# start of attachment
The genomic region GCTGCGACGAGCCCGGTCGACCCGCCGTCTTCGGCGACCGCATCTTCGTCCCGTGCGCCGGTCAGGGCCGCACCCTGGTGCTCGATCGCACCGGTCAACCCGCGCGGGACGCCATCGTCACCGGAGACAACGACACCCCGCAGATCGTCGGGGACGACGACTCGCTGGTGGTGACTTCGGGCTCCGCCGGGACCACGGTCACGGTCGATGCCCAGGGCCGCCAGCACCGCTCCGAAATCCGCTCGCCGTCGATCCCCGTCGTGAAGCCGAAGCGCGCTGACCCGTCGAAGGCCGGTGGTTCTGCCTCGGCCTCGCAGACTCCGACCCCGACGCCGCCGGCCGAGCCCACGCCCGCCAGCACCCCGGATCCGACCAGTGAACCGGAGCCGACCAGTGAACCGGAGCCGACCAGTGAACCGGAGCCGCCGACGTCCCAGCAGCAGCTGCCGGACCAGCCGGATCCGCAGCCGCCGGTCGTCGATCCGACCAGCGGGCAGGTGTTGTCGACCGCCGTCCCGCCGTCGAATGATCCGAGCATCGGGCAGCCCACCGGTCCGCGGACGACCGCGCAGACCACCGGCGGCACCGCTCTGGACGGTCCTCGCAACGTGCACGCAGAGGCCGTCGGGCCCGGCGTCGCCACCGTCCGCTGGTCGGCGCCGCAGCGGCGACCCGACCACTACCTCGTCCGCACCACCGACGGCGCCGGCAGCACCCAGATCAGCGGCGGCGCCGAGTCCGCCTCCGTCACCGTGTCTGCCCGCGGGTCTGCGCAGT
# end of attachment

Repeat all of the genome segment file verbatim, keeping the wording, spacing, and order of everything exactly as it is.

The genomic region GCTGCGACGAGCCCGGTCGACCCGCCGTCTTCGGCGACCGCATCTTCGTCCCGTGCGCCGGTCAGGGCCGCACCCTGGTGCTCGATCGCACCGGTCAACCCGCGCGGGACGCCATCGTCACCGGAGACAACGACACCCCGCAGATCGTCGGGGACGACGACTCGCTGGTGGTGACTTCGGGCTCCGCCGGGACCACGGTCACGGTCGATGCCCAGGGCCGCCAGCACCGCTCCGAAATCCGCTCGCCGTCGATCCCCGTCGTGAAGCCGAAGCGCGCTGACCCGTCGAAGGCCGGTGGTTCTGCCTCGGCCTCGCAGACTCCGACCCCGACGCCGCCGGCCGAGCCCACGCCCGCCAGCACCCCGGATCCGACCAGTGAACCGGAGCCGACCAGTGAACCGGAGCCGACCAGTGAACCGGAGCCGCCGACGTCCCAGCAGCAGCTGCCGGACCAGCCGGATCCGCAGCCGCCGGTCGTCGATCCGACCAGCGGGCAGGTGTTGTCGACCGCCGTCCCGCCGTCGAATGATCCGAGCATCGGGCAGCCCACCGGTCCGCGGACGACCGCGCAGACCACCGGCGGCACCGCTCTGGACGGTCCTCGCAACGTGCACGCAGAGGCCGTCGGGCCCGGCGTCGCCACCGTCCGCTGGTCGGCGCCGCAGCGGCGACCCGACCACTACCTCGTCCGCACCACCGACGGCGCCGGCAGCACCCAGATCAGCGGCGGCGCCGAGTCCGCCTCCGTCACCGTGTCTGCCCGCGGGTCTGCGCAGT